One of the oldest, most robust findings on learning and memory, one that’s been found everywhere from purely verbal skills like language-learning to fine motor skills like surgery, is that if you want to remember something, you should use spaced repetition.
It gets a mention in the related article on interleaved practice, but I’ll go over it again here. Spaced repetition is, basically, the opposite of what we do when we cram for a test. The research simply tells us that we’re better off spreading out our practice sessions over days, weeks, and months. It sounds like more work, but in fact we can get better recall for the same total amount of practice time.
How big is the effect? The best meta-analysis I know of is Donovan & Radosevich, “A meta-analytic review of the distribution of practice effect” (1999), which looks at 116 studies since 1927 and synthesizes their results. There’s also a comprehensive survey of the field by Gwern Branwen, who writes of this study:
According to Donovan and Radosevich’s meta-analysis of spacing studies, the effect size for the spacing effect is d=.42. This means that the average person getting distributed training remembers better than about 67% of the people getting massed training. This effect size is nothing to sneeze at—in education research, effect sizes as low as d=.25 are considered “practically significant”, while effect sizes above d=1 are rare.36
The effect is more subtle as skills get more physically and mentally demanding, and for complex psychomotor skills like piano performance it’s not particularly well-studied. I would guess that this happens because learning music requires some combination of “massed” and spaced practice: you need to do quite a few repetitions in a row to make any progress, but to retain and build on that progress you’d do well to space out your reviews. Because of the limited scope of any research study, you tend to find comparisons that look like “practiced seven times in a row, exactly once” versus “practiced exactly once a day for a week.” Neither of those methods is going to get you to master that Mozart sonata. But the finding itself is so robust that it would be surprising if there weren’t a spacing effect for piano practice done right as well.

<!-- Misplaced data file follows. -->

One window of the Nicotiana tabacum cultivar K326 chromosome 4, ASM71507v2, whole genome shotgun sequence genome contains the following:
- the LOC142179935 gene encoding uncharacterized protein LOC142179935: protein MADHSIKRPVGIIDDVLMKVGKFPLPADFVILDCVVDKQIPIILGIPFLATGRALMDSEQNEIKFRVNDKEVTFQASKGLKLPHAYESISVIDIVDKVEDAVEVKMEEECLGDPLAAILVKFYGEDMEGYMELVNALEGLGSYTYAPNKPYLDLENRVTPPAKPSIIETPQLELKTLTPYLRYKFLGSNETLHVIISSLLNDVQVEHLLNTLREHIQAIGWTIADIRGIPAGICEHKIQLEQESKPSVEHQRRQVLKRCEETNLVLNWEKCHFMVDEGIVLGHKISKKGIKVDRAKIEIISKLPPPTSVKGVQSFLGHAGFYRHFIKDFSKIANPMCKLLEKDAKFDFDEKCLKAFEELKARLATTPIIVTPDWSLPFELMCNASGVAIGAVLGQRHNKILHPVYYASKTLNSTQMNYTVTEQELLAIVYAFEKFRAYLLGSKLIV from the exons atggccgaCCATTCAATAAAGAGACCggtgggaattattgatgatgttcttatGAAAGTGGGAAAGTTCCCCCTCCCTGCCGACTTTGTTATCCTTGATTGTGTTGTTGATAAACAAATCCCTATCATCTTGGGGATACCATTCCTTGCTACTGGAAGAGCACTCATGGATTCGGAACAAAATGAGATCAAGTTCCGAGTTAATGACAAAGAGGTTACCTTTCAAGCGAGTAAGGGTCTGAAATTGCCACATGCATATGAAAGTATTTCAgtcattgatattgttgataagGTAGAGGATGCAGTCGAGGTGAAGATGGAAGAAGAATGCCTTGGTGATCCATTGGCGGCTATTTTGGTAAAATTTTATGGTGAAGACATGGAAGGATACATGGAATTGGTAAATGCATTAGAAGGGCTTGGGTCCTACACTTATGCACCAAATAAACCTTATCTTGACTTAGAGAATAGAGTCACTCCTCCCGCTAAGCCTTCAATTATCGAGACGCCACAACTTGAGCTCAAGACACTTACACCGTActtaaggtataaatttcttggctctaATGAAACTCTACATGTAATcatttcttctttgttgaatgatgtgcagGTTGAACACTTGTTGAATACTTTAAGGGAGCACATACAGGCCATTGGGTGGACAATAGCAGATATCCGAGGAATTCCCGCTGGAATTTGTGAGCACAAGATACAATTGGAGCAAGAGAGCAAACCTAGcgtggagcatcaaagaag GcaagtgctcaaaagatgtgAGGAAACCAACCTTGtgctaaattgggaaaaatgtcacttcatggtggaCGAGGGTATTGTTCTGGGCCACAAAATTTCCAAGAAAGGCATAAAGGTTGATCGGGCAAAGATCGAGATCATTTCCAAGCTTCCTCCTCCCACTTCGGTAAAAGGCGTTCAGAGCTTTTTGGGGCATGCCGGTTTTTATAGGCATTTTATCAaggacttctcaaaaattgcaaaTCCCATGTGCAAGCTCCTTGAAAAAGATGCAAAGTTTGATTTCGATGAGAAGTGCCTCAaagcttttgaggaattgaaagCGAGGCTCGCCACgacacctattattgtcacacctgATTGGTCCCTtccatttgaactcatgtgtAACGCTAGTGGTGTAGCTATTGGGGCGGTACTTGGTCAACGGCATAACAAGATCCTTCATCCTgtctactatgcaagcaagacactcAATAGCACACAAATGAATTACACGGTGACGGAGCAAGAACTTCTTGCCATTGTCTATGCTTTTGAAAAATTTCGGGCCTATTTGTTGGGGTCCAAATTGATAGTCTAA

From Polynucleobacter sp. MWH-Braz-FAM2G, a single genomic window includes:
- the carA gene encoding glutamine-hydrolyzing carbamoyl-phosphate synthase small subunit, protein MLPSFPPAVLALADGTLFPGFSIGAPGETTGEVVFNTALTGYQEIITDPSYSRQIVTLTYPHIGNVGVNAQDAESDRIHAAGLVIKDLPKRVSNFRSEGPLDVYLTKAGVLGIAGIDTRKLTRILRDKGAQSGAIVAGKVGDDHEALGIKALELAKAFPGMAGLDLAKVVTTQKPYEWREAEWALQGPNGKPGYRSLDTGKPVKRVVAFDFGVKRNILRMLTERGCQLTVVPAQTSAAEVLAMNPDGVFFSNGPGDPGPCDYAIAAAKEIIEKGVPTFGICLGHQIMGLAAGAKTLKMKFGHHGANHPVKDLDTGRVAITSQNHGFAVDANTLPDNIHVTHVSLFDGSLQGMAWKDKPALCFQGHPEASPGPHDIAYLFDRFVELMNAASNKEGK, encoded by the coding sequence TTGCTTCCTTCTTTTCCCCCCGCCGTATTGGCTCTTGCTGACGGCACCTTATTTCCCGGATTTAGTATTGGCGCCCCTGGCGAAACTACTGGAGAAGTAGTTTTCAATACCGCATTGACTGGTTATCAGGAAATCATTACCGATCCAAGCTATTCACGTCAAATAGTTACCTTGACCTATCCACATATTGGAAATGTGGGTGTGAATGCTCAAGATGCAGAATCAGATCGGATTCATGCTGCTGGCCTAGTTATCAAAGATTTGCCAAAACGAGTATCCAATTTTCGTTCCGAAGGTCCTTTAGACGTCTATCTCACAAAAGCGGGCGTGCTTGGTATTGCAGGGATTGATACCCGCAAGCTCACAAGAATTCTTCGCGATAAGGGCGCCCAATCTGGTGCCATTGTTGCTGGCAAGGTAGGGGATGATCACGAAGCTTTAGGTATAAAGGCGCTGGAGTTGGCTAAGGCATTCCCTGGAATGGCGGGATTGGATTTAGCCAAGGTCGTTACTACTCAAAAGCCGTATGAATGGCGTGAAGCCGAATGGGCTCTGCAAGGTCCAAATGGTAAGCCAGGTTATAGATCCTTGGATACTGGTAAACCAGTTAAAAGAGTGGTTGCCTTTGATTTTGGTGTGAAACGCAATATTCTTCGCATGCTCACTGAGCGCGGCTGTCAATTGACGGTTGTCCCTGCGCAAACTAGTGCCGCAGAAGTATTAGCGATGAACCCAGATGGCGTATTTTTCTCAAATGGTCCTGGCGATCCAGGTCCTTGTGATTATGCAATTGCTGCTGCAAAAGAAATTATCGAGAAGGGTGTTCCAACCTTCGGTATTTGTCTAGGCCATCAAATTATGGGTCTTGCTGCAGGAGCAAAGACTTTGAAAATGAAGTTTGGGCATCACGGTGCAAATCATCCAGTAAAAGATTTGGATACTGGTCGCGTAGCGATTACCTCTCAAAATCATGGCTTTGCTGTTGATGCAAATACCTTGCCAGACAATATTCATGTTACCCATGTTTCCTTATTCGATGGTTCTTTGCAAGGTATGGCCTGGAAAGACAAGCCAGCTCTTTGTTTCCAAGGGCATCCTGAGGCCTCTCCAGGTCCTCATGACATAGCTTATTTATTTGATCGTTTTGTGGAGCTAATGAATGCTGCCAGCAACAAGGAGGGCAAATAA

So why does hardly anyone do this? Why are we all up late the night before finals, if it’s in fact less work to use spaced repetition for better results? The answer probably has to do with how difficult it is for us to think long-term: why should I study now, when I won’t be tested for two months? It takes discipline to implement a spaced repetition system on your own.
That’s why there’s a colorful offering of software spaced repetition systems out there, designed to offload the discipline and scheduling onto your computer or phone. This is one of many useful ways to “scaffold” your study habits so you can focus on what really matters. My personal favorite program is Anki, an intelligent flashcard system which tests you on flashcards just before it thinks you’re going to forget them. It learns your “forgetting curve” from how well you tell it you remembered the card every time it shows up.
For a while, I used Anki to keep track of my piano repertoire. Because I didn’t want pieces to become so rusty that it would take a week of focused practice to get back up to speed, I let Anki remind me to revisit them at shorter intervals: one “flashcard” for each piece. It worked, but I found it deeply unsatisfactory, because that kind of spaced repetition system was not built for musicians.